The Impact of Prehospital Intubation With and Without Sedation on Outcome in Trauma Patients With a GCS of 8 or Less

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Abstract

Background:

Although unconsciousness (Glasgow Coma Scale [GCS] 3 to 8) necessitates intubation according national guidelines, there is a notable lack of evidence to support this approach. This study evaluates the impact on outcome of prehospital intubation with and without sedation in trauma patients with a GCS of ≤8.

Methods:

A retrospective cohort analysis of severely injured trauma patients registered in the TraumaRegister DGU of the German Trauma Society (DGU) from 2002 to 2013 was conducted. Only directly admitted patients alive on admission and with a GCS of ≤8 at the scene were included. The observed outcome was matched with the expected outcome deriving from the Revised Injury Severity Classification, version II (RISC-II). Furthermore, a Standardized Mortality Ratio (SMR) was calculated for various subgroups. Early neurological outcome was classified using the Glasgow Outcome Scale.

Results:

A total of 21,242 patients fulfilled the study inclusion criteria. A total of 18,975 patients (89.3%) received prehospital intubation. Intubation rates were continuously increasing with decreasing GCS score values. Difference between observed and expected mortality was lower in intubated patients (42.2% [95% confidence interval (CI), 41.5%-42.9%]; RISC-II prognosis 41.4%; SMR 1.020 [95% CI, 1.003-1.037]) compared with nonintubated (30.0% [95% CI, 28.1-31.9%] RISC-II prognosis 26.6% and SMR 1.128 [95% CI, 1.057-1.199]). Patients being sedated before intubation presented significant (P<0.001) lower observed mortality (37.7% [95% CI, 36.7-38.7%], RISC-II prognosis 39.0%, SMR 0.967 [95% CI, 0.951-0.983]) associated with a less poor early neurological outcome compared with those being intubated without sedation.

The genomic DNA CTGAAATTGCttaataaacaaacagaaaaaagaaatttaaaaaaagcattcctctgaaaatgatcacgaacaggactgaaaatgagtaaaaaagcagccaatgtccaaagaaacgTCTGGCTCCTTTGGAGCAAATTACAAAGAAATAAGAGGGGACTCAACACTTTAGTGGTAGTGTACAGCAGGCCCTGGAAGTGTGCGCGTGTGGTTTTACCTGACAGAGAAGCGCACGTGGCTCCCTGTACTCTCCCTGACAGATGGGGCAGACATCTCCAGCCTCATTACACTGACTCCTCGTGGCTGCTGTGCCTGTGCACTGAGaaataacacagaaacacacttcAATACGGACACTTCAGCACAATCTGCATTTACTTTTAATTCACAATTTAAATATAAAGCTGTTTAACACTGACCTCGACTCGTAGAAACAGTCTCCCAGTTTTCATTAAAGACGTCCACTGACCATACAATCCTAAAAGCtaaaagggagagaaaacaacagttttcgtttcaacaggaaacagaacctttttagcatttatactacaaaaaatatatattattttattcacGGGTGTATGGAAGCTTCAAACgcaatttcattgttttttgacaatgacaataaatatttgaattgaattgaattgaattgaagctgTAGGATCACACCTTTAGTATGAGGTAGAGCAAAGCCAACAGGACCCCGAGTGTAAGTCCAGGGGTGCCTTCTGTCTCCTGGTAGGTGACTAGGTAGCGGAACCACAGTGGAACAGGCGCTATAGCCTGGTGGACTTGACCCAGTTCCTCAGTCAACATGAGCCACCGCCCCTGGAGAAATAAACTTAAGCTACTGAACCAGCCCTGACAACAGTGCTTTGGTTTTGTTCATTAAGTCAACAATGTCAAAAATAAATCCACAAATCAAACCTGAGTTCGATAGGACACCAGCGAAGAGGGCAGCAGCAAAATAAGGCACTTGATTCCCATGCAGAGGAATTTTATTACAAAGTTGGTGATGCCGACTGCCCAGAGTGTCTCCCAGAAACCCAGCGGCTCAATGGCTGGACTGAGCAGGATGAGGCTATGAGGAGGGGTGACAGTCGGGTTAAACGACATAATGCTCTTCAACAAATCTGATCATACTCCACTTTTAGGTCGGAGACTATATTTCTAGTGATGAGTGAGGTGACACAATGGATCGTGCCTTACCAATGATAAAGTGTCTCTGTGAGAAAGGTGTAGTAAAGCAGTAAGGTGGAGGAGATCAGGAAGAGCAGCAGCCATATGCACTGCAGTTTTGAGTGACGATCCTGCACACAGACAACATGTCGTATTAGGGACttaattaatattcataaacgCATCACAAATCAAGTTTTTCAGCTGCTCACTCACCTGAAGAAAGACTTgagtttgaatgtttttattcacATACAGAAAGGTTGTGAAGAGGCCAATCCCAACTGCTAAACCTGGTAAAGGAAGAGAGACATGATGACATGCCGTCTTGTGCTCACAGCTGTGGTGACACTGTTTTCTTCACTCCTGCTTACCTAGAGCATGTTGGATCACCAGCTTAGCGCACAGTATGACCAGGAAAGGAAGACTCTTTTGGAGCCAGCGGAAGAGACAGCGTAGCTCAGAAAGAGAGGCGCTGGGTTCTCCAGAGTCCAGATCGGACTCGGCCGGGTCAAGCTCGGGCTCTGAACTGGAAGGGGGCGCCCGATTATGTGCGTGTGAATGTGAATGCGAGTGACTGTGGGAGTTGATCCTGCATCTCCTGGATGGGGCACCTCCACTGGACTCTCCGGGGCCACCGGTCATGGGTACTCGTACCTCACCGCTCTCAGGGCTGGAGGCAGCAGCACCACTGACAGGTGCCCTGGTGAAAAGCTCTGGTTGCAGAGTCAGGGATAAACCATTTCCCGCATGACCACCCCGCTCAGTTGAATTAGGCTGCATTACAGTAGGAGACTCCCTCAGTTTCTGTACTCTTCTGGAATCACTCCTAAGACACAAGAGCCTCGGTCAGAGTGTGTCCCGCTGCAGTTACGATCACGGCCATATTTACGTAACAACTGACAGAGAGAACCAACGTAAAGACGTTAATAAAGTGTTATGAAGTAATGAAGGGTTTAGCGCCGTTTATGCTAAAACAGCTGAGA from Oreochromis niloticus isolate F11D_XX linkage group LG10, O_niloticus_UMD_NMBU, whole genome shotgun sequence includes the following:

Conclusions:

Observed outcome of prehospital intubated patients with a GCS of ≤8 seems less poor than predicted compared with nonintubated patients. Sedation before intubation might potentially decrease mortality and improve early neurological outcome. Further studies are required to clarify this issue.

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